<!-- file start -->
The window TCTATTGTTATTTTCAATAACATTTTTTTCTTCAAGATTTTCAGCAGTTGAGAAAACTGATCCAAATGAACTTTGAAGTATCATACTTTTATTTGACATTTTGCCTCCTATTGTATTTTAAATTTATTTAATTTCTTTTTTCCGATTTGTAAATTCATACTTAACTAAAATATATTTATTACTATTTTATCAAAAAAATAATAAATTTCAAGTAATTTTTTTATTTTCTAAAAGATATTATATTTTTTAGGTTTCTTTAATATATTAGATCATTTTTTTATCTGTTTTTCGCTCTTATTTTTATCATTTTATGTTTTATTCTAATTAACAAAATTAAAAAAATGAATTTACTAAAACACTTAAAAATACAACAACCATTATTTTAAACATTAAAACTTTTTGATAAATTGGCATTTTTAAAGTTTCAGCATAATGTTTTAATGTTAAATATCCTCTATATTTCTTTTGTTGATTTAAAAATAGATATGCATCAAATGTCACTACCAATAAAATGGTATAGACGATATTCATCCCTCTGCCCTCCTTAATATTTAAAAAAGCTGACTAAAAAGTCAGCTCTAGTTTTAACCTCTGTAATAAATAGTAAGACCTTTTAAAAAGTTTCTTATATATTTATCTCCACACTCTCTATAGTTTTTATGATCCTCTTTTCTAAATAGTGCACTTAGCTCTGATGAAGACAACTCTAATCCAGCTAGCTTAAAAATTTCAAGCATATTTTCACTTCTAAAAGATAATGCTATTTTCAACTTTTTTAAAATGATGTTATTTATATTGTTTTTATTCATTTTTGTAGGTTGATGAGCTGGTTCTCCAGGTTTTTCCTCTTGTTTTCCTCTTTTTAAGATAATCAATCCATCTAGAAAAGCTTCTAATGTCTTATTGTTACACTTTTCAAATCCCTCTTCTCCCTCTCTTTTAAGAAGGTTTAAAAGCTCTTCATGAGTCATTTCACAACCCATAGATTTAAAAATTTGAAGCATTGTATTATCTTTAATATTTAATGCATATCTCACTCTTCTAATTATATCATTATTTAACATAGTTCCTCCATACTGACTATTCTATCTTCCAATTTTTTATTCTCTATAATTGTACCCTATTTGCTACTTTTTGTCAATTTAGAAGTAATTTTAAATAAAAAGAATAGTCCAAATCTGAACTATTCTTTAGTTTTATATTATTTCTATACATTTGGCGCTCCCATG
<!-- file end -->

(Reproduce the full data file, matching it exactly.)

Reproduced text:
The window TCTATTGTTATTTTCAATAACATTTTTTTCTTCAAGATTTTCAGCAGTTGAGAAAACTGATCCAAATGAACTTTGAAGTATCATACTTTTATTTGACATTTTGCCTCCTATTGTATTTTAAATTTATTTAATTTCTTTTTTCCGATTTGTAAATTCATACTTAACTAAAATATATTTATTACTATTTTATCAAAAAAATAATAAATTTCAAGTAATTTTTTTATTTTCTAAAAGATATTATATTTTTTAGGTTTCTTTAATATATTAGATCATTTTTTTATCTGTTTTTCGCTCTTATTTTTATCATTTTATGTTTTATTCTAATTAACAAAATTAAAAAAATGAATTTACTAAAACACTTAAAAATACAACAACCATTATTTTAAACATTAAAACTTTTTGATAAATTGGCATTTTTAAAGTTTCAGCATAATGTTTTAATGTTAAATATCCTCTATATTTCTTTTGTTGATTTAAAAATAGATATGCATCAAATGTCACTACCAATAAAATGGTATAGACGATATTCATCCCTCTGCCCTCCTTAATATTTAAAAAAGCTGACTAAAAAGTCAGCTCTAGTTTTAACCTCTGTAATAAATAGTAAGACCTTTTAAAAAGTTTCTTATATATTTATCTCCACACTCTCTATAGTTTTTATGATCCTCTTTTCTAAATAGTGCACTTAGCTCTGATGAAGACAACTCTAATCCAGCTAGCTTAAAAATTTCAAGCATATTTTCACTTCTAAAAGATAATGCTATTTTCAACTTTTTTAAAATGATGTTATTTATATTGTTTTTATTCATTTTTGTAGGTTGATGAGCTGGTTCTCCAGGTTTTTCCTCTTGTTTTCCTCTTTTTAAGATAATCAATCCATCTAGAAAAGCTTCTAATGTCTTATTGTTACACTTTTCAAATCCCTCTTCTCCCTCTCTTTTAAGAAGGTTTAAAAGCTCTTCATGAGTCATTTCACAACCCATAGATTTAAAAATTTGAAGCATTGTATTATCTTTAATATTTAATGCATATCTCACTCTTCTAATTATATCATTATTTAACATAGTTCCTCCATACTGACTATTCTATCTTCCAATTTTTTATTCTCTATAATTGTACCCTATTTGCTACTTTTTGTCAATTTAGAAGTAATTTTAAATAAAAAGAATAGTCCAAATCTGAACTATTCTTTAGTTTTATATTATTTCTATACATTTGGCGCTCCCATG